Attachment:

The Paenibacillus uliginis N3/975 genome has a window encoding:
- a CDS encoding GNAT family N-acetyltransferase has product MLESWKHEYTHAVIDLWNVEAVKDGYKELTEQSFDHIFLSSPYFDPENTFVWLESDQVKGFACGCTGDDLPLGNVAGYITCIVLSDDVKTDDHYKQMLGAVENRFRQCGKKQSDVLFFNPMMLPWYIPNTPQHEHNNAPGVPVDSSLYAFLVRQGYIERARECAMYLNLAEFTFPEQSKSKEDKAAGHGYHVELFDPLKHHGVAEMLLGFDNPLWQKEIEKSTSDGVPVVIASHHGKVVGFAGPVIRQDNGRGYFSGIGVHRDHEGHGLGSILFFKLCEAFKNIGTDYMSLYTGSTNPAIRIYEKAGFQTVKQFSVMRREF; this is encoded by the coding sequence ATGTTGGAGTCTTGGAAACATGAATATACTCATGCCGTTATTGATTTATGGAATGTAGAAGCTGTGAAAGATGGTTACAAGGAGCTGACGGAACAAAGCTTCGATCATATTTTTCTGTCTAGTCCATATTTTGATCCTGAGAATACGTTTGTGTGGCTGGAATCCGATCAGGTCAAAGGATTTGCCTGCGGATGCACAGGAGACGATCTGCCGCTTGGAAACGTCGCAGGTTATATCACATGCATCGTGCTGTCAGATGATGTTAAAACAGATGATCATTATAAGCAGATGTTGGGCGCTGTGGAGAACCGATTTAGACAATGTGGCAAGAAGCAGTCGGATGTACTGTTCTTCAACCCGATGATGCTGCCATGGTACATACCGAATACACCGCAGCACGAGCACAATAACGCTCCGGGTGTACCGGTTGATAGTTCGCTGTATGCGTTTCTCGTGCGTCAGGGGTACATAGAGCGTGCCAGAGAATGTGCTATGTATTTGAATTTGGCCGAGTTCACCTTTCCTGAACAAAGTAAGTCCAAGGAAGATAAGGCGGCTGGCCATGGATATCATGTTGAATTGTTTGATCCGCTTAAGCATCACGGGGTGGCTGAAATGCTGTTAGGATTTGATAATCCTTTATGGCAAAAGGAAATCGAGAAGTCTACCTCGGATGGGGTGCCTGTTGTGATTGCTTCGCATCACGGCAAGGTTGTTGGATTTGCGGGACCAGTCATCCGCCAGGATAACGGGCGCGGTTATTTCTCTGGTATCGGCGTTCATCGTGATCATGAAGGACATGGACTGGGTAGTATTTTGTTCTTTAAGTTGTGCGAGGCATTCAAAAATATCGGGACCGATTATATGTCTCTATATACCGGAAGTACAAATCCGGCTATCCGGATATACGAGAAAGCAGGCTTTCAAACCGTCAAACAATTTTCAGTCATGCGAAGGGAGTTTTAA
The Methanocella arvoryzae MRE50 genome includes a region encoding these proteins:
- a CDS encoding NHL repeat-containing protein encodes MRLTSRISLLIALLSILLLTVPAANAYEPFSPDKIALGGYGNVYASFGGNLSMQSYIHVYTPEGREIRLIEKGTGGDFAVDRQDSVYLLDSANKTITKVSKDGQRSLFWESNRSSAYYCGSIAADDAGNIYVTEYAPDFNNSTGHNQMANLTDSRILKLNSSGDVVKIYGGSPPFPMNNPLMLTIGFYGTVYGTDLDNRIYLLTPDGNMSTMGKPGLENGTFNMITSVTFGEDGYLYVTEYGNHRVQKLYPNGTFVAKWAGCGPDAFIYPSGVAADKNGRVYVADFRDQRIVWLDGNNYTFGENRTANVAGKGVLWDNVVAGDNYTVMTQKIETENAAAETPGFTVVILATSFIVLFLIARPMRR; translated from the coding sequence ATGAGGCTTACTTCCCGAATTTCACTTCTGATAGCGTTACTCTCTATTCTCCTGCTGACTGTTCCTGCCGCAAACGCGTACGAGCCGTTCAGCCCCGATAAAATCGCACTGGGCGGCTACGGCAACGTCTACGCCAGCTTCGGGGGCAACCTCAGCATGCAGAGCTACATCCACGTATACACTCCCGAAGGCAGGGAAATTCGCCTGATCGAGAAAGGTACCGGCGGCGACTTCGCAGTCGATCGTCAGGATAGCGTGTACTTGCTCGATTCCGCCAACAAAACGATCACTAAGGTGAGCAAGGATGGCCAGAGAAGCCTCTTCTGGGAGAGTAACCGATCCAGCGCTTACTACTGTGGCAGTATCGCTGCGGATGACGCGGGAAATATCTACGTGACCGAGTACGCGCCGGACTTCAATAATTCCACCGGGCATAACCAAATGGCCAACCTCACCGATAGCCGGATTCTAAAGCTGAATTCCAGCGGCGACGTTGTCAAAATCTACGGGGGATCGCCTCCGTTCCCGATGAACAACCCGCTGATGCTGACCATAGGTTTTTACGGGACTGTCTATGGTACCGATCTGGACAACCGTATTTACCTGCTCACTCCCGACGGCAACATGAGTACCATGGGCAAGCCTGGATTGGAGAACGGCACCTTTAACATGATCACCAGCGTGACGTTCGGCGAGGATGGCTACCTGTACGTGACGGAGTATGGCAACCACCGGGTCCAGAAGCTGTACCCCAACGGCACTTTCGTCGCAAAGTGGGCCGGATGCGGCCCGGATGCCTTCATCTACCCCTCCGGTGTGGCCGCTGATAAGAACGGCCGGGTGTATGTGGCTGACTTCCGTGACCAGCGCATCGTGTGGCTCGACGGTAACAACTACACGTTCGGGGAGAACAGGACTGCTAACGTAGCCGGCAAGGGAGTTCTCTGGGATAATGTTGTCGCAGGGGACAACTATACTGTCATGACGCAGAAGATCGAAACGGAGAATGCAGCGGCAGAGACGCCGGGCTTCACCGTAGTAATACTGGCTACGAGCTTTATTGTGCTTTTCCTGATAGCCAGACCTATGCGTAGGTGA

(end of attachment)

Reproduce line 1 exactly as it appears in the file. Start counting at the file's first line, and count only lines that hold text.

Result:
The Paenibacillus uliginis N3/975 genome has a window encoding: